Statistics released by the Bend Fire Department on Thursday showed that it took firefighters and medics longer to reach people who needed help in 2011 than in the previous four years.
The Fire Department responded to 80 percent of calls within 9 minutes, 59 seconds in 2011, up from 9 minutes, 22 seconds in 2010, according to the department. The remaining calls took longer.
Fire Chief Larry Huhn said those response times could continue to increase because unless the city finds a way to increase revenue to the Fire Department in the next two years, there will be layoffs.
“If we don't get extra funding above our base rate over these next two years, we're going to have to lay off up to half a dozen people," Huhn said in an interview this week. “We've lost 10 people through attrition over the last three years." The department has approximately 80 employees, Huhn said.
Huhn wrote in an email that the increase in response times “is what we predicted and this is what we have been stating to (the City) Council for the past several years." Concerns about a staffing shortage and increased response times also surfaced in a 2011 survey of city employees. Huhn said there was plenty of money for fire services during the real estate boom because of large increases in property values and taxes.
The city's Fire Department and the Deschutes County Rural Fire Protection District No. 2 plan to commission a study on whether it is feasible to combine the two entities, a move that could raise more money for fire services, Huhn said. In the meantime, the Fire Department has used data analysis to change how it responds to some calls in order to use its resources more efficiently.
City Councilor Jim Clinton said he hopes to find money in the next city budget to add both police and firefighters. “There are other options that I'm sure the new City Council will be looking at for public safety funding," Clinton said. For example, the new council could ask voters to approve a public safety tax levy or it could stop using money from the general fund to pay for planning and engineering employees and use the money instead for public safety.
“As the economy starts to pick up and development increases, that's another thing to look at because it was considered to be more of a short-term fix to the recession in the housing business or construction business," Clinton said.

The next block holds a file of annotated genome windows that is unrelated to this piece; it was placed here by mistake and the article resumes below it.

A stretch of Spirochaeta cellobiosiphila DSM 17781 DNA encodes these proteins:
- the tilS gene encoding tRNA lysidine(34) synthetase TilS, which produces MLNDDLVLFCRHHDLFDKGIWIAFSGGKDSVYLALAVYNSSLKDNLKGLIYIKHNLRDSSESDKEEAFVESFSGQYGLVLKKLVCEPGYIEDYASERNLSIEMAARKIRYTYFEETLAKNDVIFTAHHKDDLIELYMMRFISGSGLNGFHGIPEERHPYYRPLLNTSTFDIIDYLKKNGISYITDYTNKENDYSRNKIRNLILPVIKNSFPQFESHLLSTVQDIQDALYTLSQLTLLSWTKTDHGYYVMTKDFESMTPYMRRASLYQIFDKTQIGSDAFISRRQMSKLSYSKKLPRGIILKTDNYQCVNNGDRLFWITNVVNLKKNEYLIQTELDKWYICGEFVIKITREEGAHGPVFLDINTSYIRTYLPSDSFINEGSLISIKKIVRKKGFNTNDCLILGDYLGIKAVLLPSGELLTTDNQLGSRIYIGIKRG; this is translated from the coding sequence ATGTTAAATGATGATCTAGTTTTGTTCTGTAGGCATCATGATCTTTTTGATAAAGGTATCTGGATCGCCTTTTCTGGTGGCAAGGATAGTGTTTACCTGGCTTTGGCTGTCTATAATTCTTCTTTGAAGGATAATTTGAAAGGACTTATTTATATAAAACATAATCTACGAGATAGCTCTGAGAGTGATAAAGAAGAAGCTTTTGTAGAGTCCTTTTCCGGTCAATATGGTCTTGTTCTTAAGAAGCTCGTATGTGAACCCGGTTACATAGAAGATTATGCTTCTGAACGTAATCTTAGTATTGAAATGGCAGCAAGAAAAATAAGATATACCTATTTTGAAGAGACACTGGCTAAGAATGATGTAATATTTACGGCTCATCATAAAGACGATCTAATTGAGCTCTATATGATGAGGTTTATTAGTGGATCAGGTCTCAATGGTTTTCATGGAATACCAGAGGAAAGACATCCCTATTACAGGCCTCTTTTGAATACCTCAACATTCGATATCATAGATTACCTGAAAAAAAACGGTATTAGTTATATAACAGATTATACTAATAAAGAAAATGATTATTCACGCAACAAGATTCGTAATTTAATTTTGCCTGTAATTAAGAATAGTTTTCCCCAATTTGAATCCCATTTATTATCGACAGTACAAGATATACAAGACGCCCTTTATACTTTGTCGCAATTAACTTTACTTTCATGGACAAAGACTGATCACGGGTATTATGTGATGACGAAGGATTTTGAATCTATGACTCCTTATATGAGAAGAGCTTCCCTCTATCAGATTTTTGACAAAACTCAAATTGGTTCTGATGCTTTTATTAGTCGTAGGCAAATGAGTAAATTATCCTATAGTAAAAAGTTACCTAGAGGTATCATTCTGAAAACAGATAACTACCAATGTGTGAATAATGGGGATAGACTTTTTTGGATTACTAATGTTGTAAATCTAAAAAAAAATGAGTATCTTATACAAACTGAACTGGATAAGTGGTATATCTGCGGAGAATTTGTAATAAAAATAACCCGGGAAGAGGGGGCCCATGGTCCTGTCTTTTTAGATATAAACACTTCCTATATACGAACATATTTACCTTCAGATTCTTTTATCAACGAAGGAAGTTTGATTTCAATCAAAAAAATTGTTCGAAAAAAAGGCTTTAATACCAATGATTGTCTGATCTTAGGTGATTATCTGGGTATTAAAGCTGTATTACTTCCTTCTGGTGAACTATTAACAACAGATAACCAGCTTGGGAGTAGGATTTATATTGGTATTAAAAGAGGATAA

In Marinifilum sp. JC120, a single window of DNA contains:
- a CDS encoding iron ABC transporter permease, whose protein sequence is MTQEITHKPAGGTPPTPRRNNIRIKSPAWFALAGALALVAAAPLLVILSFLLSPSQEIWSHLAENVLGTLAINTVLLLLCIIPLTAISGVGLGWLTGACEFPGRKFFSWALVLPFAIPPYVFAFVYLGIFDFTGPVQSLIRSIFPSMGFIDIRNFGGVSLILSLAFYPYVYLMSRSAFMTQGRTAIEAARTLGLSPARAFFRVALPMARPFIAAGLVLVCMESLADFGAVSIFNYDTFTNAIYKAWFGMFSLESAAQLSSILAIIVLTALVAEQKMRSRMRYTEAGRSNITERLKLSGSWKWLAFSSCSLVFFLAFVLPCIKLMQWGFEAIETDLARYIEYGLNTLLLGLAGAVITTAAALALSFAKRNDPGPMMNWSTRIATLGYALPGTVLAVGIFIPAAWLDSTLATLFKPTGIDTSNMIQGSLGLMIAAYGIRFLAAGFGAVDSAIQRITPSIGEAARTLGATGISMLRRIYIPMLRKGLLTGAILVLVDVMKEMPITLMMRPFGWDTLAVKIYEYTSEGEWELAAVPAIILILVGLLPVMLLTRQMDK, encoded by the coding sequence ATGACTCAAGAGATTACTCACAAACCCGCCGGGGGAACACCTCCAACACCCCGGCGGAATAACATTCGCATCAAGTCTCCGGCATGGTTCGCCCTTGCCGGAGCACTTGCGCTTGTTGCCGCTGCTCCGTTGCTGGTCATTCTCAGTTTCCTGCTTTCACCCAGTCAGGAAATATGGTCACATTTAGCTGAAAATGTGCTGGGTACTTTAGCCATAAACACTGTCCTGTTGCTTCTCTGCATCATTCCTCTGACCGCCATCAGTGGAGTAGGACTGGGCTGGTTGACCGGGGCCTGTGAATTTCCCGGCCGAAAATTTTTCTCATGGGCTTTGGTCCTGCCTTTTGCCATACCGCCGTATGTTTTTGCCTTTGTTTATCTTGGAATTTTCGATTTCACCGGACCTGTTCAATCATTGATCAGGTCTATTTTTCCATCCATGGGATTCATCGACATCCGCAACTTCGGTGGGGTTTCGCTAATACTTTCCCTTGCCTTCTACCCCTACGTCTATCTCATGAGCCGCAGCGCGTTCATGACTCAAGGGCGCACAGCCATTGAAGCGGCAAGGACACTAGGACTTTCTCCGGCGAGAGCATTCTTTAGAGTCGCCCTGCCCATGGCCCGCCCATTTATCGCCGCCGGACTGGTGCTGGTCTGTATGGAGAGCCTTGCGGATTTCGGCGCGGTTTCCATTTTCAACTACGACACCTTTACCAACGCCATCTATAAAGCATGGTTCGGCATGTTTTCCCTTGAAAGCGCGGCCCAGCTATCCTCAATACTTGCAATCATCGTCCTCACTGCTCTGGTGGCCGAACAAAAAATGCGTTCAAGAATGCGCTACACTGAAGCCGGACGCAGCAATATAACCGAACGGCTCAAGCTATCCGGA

In the 2011 city employee survey, one employee wrote that “The (Fire Department) plays a card shuffling game way too often with the resources available and has truely (sic) gotten lucky to cover calls." Another employee wrote that due to “our very poor staffing levels and constantly increasing calls for service we are not always available to respond to emergencies at the time of the calls as needed because we are already busy on other emergencies."
The city Fire Department and the rural district could spend up to about $40,000 on the consultant who will produce the feasibility study, Huhn said. He expects the study to be completed by early spring, when the city will begin assembling its next budget. Aside from raising more revenue, combining the rural district and city Fire Department could reduce expenses, Huhn said.
The department already began to change how it does business in order to control response times as much as possible with existing employees and equipment. “We've made some progress there and it's because of how we've changed our response patterns," Huhn said. “We've been working a lot with our data and trying to change our response patterns accordingly."
The department examined how it responded to various incidents, such as fire alarms. Typically, the department would send the same vehicles and personnel to respond to alarms as when a person calls to report a fire: three pumper trucks, a ladder truck, a medic unit and a command vehicle. However, Bend Fire Department statistics showed the fire alarms were frequently false, so the department now often sends only a single vehicle to respond to such alarms.
“There's a risk to that response, if it turns out to be something," Huhn said. “But we know, odds are it's a non-incident ... There's also a risk to sending all the resources to it, that another call will come in while there are no available units. This is the kind of thing a lot of departments are looking at — just having to rethink what we do and take a different approach to some things."
There are five fire stations combined in the Bend Fire Department and the rural fire district, and Huhn has proposed that if more money becomes available in the future, the city should build a sixth station at a central location on Third Street or 15th Street. “If we really wanted to make inroads to our response times, all of our data shows that core area between about 15th and Third, and then north and south about a similar distance, is really where we need to focus on," Huhn said. However, before building a new station, there is room to add crews at existing stations and that is probably what the department would do, Huhn said.
As for what is a good response time, Huhn said that is something the community must determine.
“Fire doubles in size every minute," Huhn said. “The community has to decide what is an acceptable level of risk. My biggest concern right now is not getting down to a good response time, it's that we have to stop this increase. Then we can talk about what does the community want in terms of a response time goal?"
— Reporter: 541-617-7829, email@example.com